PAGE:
Introduction: Adruino Speed Tracker

Here is a little project that is potentially applicable to any toy race track with a car that has a length greater than 4 cm +/- 0.50 cm. The purpose of the project is to track the speed of a toy car using IR sensors and receivers that are connected to a breadboard and Arduino board. Using IR sensors, a little bit of Arduino coding knowledge, an LCD display, and some lego pieces, you can successfully make an Arduino speed tracker.

Step 1: Materials

- Arduino UNO & Genuino UNO x 1

- LCD 16x2 with I2C module x 1

- IR sensor (Receiver 3 leg) x 2

- IR LED x 2

- 5mm Green LED x 1

- Breadboard (Regular) x 1

- Male/Male Jumper Wires

- Arduino IDE to code

Step 2: Assembly

Start the project off by collecting all your materials. Here is a step by step demonstration to know specifically how to plug in all of the components. Step one, plugin both IR sensors at opposite ends of your breadboard and place the IR receivers parallel to the sensors. Then get your wires/cables and make connections to ground and VCC, and for the third leg on the IR sensors, attach a cable connecting IR sensor A to pin5 on the Arduino and connect IR sensor B to pin3.

Step 3: Add Green LED

Now, to signal the user that the tracker is ready to go, the green LED comes into action. You can place this wherever you want on the breadboard as long as it does not interfere with the other components. Simply put the negative leg of the LED to ground and the positive leg through a 2.7k ohm resistor to pin12 on the Arduino. (All pins are already stated in the code)

Step 4: Add LCD L2C Model

Finally, the last component to add to the circuit is the liquid crystal display to show what the speed of the car is and when each IR sensor picks up a signal. Because this LCD model has an l2C connected to it, wiring is incredibly easy with only 4 connections, two on the breadboard and two on the arduino. Connect the LCD's VCC pin to the breadboard's power line, and the ground pin to the ground line. Then make a connection between the LCD's SCL pin to the arduino's pin A5 and the SDA pin to pin A4.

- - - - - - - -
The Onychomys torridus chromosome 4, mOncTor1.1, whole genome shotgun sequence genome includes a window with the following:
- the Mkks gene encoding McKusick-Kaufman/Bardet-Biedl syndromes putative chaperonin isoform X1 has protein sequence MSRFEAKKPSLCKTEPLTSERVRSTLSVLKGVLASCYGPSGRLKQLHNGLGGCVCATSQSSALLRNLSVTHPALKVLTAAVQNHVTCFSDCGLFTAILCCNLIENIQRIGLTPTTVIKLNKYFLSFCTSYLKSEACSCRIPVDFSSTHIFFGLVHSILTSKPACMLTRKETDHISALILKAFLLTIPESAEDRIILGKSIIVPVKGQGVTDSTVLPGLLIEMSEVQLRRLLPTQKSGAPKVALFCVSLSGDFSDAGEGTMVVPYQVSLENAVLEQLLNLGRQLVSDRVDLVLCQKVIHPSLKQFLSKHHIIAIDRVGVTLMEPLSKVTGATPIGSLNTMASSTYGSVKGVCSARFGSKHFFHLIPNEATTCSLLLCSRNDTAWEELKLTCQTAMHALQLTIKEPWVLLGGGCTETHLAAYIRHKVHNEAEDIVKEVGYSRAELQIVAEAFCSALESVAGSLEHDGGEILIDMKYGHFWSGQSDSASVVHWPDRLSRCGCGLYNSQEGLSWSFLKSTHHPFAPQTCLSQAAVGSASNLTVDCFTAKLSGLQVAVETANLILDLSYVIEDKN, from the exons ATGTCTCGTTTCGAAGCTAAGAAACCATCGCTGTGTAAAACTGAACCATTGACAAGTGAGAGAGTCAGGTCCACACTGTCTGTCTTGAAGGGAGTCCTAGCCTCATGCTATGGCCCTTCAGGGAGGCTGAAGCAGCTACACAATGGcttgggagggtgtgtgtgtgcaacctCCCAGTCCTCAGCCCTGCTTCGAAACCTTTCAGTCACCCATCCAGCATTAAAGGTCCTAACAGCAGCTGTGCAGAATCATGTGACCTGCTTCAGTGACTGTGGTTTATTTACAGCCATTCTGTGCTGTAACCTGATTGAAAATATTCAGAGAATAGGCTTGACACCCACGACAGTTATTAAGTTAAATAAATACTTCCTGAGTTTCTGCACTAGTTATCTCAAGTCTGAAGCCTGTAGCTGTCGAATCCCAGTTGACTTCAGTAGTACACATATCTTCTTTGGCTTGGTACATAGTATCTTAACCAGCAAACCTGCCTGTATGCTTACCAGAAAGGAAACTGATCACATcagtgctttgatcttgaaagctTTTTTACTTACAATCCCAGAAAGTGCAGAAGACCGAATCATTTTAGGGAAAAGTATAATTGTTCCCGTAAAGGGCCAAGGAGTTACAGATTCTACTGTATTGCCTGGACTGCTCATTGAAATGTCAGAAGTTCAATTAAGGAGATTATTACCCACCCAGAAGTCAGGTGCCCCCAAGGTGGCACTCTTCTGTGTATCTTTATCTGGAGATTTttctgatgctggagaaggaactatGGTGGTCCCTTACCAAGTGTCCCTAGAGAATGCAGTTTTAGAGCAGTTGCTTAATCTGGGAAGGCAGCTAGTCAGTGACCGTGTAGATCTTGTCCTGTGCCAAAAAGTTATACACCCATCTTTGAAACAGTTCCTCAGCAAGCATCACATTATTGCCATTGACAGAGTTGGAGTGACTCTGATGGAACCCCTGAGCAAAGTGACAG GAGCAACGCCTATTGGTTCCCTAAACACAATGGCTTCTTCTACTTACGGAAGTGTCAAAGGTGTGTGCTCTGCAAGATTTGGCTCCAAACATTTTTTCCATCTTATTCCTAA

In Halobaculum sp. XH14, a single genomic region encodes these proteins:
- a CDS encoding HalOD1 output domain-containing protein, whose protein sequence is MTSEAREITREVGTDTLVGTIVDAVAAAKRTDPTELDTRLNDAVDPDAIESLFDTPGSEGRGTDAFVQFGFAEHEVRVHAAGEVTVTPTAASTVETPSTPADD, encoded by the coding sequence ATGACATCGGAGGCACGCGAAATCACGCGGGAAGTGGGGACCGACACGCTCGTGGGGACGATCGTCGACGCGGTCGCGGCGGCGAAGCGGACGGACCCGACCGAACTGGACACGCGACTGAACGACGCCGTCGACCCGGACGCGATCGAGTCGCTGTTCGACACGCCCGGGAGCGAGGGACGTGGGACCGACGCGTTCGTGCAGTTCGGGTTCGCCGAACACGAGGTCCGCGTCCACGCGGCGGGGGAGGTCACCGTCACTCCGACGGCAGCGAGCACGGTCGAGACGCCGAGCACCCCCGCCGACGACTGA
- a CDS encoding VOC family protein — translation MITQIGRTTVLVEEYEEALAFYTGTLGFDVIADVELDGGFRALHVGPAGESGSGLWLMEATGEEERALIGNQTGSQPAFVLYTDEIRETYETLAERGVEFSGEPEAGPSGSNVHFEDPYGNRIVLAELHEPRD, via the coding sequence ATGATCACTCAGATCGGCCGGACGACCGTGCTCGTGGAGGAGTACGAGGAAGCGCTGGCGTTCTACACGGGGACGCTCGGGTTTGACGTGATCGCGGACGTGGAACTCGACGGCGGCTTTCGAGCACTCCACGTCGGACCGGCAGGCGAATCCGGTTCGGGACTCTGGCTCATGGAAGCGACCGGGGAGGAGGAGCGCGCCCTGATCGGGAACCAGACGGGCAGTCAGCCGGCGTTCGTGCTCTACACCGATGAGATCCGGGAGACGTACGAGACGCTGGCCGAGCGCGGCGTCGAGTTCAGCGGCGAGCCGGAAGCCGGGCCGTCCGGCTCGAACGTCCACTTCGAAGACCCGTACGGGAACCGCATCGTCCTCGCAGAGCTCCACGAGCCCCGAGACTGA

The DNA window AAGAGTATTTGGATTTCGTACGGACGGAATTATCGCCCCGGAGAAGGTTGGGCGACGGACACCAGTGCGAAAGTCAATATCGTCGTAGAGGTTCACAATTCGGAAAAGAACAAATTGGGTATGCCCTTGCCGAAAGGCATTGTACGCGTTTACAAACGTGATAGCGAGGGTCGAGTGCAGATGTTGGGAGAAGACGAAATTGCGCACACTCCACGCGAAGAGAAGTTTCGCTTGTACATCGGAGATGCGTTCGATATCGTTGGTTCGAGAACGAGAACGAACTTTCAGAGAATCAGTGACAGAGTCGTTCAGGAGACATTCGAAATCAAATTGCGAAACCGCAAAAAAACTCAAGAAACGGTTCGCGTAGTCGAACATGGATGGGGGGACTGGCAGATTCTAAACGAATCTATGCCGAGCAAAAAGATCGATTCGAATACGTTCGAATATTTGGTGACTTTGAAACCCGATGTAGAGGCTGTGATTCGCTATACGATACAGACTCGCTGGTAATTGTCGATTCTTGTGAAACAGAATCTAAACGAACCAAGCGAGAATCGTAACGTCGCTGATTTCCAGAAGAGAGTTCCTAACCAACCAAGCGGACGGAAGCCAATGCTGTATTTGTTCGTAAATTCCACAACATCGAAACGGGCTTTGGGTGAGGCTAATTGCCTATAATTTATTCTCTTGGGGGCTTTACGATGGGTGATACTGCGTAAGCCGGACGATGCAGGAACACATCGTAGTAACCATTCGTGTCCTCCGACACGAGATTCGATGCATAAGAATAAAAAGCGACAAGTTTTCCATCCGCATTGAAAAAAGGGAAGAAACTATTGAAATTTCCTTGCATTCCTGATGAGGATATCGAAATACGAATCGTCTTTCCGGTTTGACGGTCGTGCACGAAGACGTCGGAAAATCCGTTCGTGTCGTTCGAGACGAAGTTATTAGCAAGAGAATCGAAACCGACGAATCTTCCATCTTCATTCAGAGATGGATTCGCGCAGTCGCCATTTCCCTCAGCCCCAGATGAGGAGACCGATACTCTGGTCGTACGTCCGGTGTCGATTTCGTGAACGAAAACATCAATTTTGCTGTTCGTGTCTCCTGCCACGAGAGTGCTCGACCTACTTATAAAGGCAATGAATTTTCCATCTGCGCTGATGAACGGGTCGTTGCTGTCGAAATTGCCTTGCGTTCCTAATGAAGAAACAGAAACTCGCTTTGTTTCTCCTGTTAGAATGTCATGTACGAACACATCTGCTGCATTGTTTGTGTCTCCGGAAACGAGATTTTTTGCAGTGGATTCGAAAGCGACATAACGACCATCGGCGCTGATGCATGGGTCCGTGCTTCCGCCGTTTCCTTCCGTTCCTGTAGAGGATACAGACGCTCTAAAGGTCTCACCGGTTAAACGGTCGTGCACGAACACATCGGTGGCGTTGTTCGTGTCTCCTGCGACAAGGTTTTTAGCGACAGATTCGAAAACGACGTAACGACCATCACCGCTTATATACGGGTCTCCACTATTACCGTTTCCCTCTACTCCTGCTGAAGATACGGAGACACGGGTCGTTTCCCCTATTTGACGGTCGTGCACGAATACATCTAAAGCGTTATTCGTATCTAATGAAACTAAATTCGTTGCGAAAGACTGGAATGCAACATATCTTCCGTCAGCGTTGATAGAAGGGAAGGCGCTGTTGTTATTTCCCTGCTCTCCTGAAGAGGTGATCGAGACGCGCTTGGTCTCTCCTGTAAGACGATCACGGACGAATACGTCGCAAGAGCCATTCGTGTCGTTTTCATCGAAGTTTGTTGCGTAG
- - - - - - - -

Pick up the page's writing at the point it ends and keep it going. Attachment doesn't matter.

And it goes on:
Step 5: Final Circuit Result and Code

Now that you have made all of the wired connections, you can now upload the code to your arduino uno. If you don't already have the Arduino IDE, here is the link to download it: . Once you have it installed and configured, copy and paste the code to your program and upload it to the board.

Here is this code:



LiquidCrystal_I2C lcd(0x27,20,4);

const int ledPin = 12; byte irPinA = 5; byte irPinB = 3; byte irValA; byte irValB; float diff; float vel; unsigned long timeFirst; unsigned long timeScnd; float speedConst = 453.6;

byte customChar0[8] = { B01000, B01100, B01110, B01111, B01110, B01100, B01000, B00000 };

void configLCD(){ lcd.createChar(0, customChar0); lcd.setCursor(0,0); lcd.write(0); lcd.write(0); lcd.write(0); lcd.setCursor(3,0); lcd.print("SPEED TEST"); lcd.setCursor(13,0); lcd.write(0); lcd.write(0); lcd.write(0);

lcd.setCursor(0,1); lcd.print("Speed:");


void setup() { pinMode(irPinA, INPUT); pinMode(irPinB, INPUT); pinMode(ledPin, OUTPUT); Serial.begin(9600); lcd.init(); lcd.backlight(); configLCD(); digitalWrite(ledPin, HIGH);

} void(* resetFunc) (void) = 0;

void loop() { irValA = digitalRead(irPinA); if (irValA == LOW){ irValB = digitalRead(irPinB); timeFirst = millis(); lcd.setCursor(0,0); lcd.print(" "); lcd.setCursor(2,0); lcd.print("Start "); digitalWrite(ledPin, LOW); delay(3); if (irValB == LOW){ lcd.setCursor(0,0); lcd.print(" "); timeScnd = millis(); lcd.setCursor(2,0); lcd.print("Start->End "); diff = timeScnd - timeFirst; vel = speedConst / diff;

if(diff > 1000){

lcd.setCursor(2,0); lcd.print("Car Not Found"); delay(2000); resetFunc(); } lcd.setCursor(6, 1); lcd.print(vel); lcd.print("km/h"); delay(2000); lcd.clear(); configLCD(); digitalWrite(ledPin, HIGH); } } }

Step 6: End Result With Code